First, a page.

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  1. #1
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    Gender Dysphoria in Children

    “Psychology Works” Fact Sheet: Gender Dysphoria in Children
    Canadian Psychological Association
    June 22, 2014

    Note that our understanding of gender and gender dysphoria continues to evolve. What is presented below is a summary of current thinking and research. This fact sheet will be periodically revised to include new theories and evidence.

    What is gender dysphoria?

    Most people experience little doubt about their gender, seeing themselves as either male or female.
    However, others experience an inconsistency between their internal sense of gender (their gender identity) and their physical sex (which generally matches the sex they were assigned at birth). Gender dysphoria refers to the unhappiness that some people feel with their physical sex and/or gender role. For children, this generally means that they think of themselves as or desire to be of the opposite sex.

    It is important to note, however, that many people question the idea that male and female are fixed opposites. Theorists have suggested that it may be more appropriate to think of gender as lying on a continuum or having multiple categories. Others have proposed a position of gender transcendence, arguing that traits, behaviours, and roles should be divorced from gender.

    Regardless, a desire to be of the opposite to their physical/assigned sex is a common experience for both girls and boys (Bailey & Zucker, 1995; Dunne, Bailey, Kirk, & Martin, 2000). Moreover, studies suggest that this is a frequent reason children are referred to school counsellors (Haldeman, 2000).

    Gender dysphoria in children
    Gender dysphoria is much more common in children than in adults. However, the majority of children with gender dysphoria do not grow up to be adults with gender dysphoria: They seem to outgrow it. Studies that have followed children with a strong desire to be of the opposite sex have found that only avery small proportion of these children continue to have gender dysphoria when they grow up (Zucker & Bradley, 1995). Indeed, some researchers argue that since cross-gender behaviour in childhood is so common, it represents a normal part of development.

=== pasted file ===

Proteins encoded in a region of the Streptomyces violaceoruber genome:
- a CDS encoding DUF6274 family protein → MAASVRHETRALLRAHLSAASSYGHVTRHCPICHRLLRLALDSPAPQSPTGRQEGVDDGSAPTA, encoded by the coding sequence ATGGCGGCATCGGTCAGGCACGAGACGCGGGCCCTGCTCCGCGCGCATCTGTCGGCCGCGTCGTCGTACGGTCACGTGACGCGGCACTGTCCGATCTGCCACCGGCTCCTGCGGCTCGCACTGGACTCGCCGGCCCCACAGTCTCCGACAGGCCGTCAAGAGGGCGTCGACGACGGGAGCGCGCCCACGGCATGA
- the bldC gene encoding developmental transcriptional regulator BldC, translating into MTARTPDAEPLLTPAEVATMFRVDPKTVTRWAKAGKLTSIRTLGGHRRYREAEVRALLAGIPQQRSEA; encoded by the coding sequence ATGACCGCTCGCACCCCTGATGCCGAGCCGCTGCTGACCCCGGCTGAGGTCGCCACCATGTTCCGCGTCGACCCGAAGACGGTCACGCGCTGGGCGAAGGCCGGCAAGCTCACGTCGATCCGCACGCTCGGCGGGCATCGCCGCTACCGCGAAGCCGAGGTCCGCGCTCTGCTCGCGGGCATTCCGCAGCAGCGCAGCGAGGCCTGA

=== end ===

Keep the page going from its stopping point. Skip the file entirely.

Nonetheless, gender dysphoria may cause problems or distress for affected children and their families. In such cases, a psychologist may help the child cope with any difficulties resulting from expressing their gender differently from their peers. Psychologists may also provide support to parents in terms of helping them figure out how best to manage their child’s gender expression and live with the uncertainty of its course.

    Children with gender dysphoria may be more likely than other children to have problems with anxiety and depressed mood. It is not clear if these problems cause, are the result of, or are unrelated to the gender dysphoria. Regardless, children and the families of children with gender dysphoria may benefit from psychological treatments aimed at helping them with any mood- and anxiety-related problems.

    Continue reading article in the PDF attached. See also changes to this diagnosis in the DSM V fact sheet PDF attached.

  2. #2
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    Re: Gender Dysphoria in Children

    This reminds me of a beautiful story I read recently... I wonder if this boy born a girl will change back, because in this case, it sounds like he wants to remain a boy...

    This Is What Happens When Parents Love Their Kids Unconditionally. A Must See. | PetFlow Blog - The most interesting news for pet parents around the world.
    (Formerly JollyGreenJellyBean)

    My dog is a human whisperer.

  3. #3
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    Re: Gender Dysphoria in Children

    Quote Originally Posted by make_art View Post
    Gender dysphoria refers to the unhappiness that some people feel with their physical sex and/or gender role. For children, this generally means that they think of themselves as or desire to be of the opposite sex.
    I always wished I was a boy when I was a child.I even dressed like one for awhile.My mother would get so upset with me for it,thought I was gay and I got punished for it.I believed boys didn't have things happen to them that were happening to me,so I definitely didn't want to be a girl.

    That's probably different than what this article is talking about though....

  4. #4
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    Re: Gender Dysphoria in Children

    It is pretty unsurprising to have gender dysphoria when there is a terrible gender imbalance of power / safety / fairness nearby. I guess there are two sides to it, an organic side within people, and also a reactionary side, and probably sometimes a combination...

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